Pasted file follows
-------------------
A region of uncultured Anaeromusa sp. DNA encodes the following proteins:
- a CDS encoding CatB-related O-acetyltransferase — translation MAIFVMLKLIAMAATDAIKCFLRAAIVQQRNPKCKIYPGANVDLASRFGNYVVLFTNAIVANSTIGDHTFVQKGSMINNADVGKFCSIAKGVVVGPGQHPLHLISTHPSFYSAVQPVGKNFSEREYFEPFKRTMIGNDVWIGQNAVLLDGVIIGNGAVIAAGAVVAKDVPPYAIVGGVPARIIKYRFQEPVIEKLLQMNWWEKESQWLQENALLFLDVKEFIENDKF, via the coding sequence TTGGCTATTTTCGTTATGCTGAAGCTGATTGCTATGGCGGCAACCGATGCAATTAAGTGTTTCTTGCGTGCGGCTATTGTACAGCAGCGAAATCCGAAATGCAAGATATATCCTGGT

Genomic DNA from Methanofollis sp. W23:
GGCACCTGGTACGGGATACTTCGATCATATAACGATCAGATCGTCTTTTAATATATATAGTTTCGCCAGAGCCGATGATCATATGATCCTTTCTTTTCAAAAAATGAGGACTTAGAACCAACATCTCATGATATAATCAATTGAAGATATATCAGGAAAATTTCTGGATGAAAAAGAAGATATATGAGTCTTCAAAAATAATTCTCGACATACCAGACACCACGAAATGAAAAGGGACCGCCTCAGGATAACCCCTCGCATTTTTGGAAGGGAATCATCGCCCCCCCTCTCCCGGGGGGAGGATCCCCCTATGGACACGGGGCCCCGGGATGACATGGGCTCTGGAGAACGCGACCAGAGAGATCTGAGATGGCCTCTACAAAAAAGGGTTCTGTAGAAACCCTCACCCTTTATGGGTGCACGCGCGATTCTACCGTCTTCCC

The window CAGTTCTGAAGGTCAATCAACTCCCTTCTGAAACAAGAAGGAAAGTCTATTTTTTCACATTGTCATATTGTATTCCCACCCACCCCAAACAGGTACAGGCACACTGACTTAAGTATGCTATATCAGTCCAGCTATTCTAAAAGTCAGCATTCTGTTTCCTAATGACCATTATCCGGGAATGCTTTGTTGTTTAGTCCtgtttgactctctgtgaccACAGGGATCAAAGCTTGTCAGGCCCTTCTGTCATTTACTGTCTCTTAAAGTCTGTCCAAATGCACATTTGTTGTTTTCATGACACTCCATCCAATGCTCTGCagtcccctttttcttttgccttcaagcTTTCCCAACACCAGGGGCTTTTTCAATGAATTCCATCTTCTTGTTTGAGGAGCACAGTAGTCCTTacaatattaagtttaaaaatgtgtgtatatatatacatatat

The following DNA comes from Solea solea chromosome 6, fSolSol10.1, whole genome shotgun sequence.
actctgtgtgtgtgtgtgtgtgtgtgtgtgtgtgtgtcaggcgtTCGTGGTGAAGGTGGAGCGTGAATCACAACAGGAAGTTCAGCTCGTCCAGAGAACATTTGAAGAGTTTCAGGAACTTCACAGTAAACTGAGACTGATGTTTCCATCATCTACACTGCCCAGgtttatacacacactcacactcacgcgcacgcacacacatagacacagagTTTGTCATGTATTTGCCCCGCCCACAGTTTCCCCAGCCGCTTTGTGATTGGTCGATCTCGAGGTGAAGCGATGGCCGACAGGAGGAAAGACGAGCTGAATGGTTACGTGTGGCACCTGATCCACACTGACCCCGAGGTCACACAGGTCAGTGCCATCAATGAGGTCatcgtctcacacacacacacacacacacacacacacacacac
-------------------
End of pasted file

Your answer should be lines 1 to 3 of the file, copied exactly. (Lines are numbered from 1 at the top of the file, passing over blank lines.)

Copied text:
A region of uncultured Anaeromusa sp. DNA encodes the following proteins:
- a CDS encoding CatB-related O-acetyltransferase — translation MAIFVMLKLIAMAATDAIKCFLRAAIVQQRNPKCKIYPGANVDLASRFGNYVVLFTNAIVANSTIGDHTFVQKGSMINNADVGKFCSIAKGVVVGPGQHPLHLISTHPSFYSAVQPVGKNFSEREYFEPFKRTMIGNDVWIGQNAVLLDGVIIGNGAVIAAGAVVAKDVPPYAIVGGVPARIIKYRFQEPVIEKLLQMNWWEKESQWLQENALLFLDVKEFIENDKF, via the coding sequence TTGGCTATTTTCGTTATGCTGAAGCTGATTGCTATGGCGGCAACCGATGCAATTAAGTGTTTCTTGCGTGCGGCTATTGTACAGCAGCGAAATCCGAAATGCAAGATATATCCTGGT

Genomic DNA from Methanofollis sp. W23: